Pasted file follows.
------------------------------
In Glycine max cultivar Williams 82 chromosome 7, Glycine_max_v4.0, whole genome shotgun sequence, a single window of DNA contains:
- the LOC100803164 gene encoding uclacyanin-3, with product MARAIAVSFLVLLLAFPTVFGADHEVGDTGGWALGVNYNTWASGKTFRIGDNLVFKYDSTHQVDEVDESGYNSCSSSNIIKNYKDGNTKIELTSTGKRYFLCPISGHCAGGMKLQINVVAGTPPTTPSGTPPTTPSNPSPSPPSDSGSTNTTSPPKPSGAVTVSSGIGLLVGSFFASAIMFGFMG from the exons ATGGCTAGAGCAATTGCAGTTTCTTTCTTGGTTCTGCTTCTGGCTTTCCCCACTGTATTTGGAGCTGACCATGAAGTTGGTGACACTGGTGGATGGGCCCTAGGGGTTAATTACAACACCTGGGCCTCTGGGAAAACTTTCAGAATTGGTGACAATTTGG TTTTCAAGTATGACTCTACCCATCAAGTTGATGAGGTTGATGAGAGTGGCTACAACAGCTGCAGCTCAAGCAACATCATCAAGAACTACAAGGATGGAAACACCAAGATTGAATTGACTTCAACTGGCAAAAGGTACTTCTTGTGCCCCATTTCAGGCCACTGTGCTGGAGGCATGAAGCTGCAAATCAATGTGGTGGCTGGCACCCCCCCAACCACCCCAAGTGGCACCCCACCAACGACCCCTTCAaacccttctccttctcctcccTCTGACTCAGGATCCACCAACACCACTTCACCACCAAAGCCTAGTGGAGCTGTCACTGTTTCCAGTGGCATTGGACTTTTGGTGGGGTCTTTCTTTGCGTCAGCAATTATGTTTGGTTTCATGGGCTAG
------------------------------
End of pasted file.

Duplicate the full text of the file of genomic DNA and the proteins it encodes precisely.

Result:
In Glycine max cultivar Williams 82 chromosome 7, Glycine_max_v4.0, whole genome shotgun sequence, a single window of DNA contains:
- the LOC100803164 gene encoding uclacyanin-3, with product MARAIAVSFLVLLLAFPTVFGADHEVGDTGGWALGVNYNTWASGKTFRIGDNLVFKYDSTHQVDEVDESGYNSCSSSNIIKNYKDGNTKIELTSTGKRYFLCPISGHCAGGMKLQINVVAGTPPTTPSGTPPTTPSNPSPSPPSDSGSTNTTSPPKPSGAVTVSSGIGLLVGSFFASAIMFGFMG from the exons ATGGCTAGAGCAATTGCAGTTTCTTTCTTGGTTCTGCTTCTGGCTTTCCCCACTGTATTTGGAGCTGACCATGAAGTTGGTGACACTGGTGGATGGGCCCTAGGGGTTAATTACAACACCTGGGCCTCTGGGAAAACTTTCAGAATTGGTGACAATTTGG TTTTCAAGTATGACTCTACCCATCAAGTTGATGAGGTTGATGAGAGTGGCTACAACAGCTGCAGCTCAAGCAACATCATCAAGAACTACAAGGATGGAAACACCAAGATTGAATTGACTTCAACTGGCAAAAGGTACTTCTTGTGCCCCATTTCAGGCCACTGTGCTGGAGGCATGAAGCTGCAAATCAATGTGGTGGCTGGCACCCCCCCAACCACCCCAAGTGGCACCCCACCAACGACCCCTTCAaacccttctccttctcctcccTCTGACTCAGGATCCACCAACACCACTTCACCACCAAAGCCTAGTGGAGCTGTCACTGTTTCCAGTGGCATTGGACTTTTGGTGGGGTCTTTCTTTGCGTCAGCAATTATGTTTGGTTTCATGGGCTAG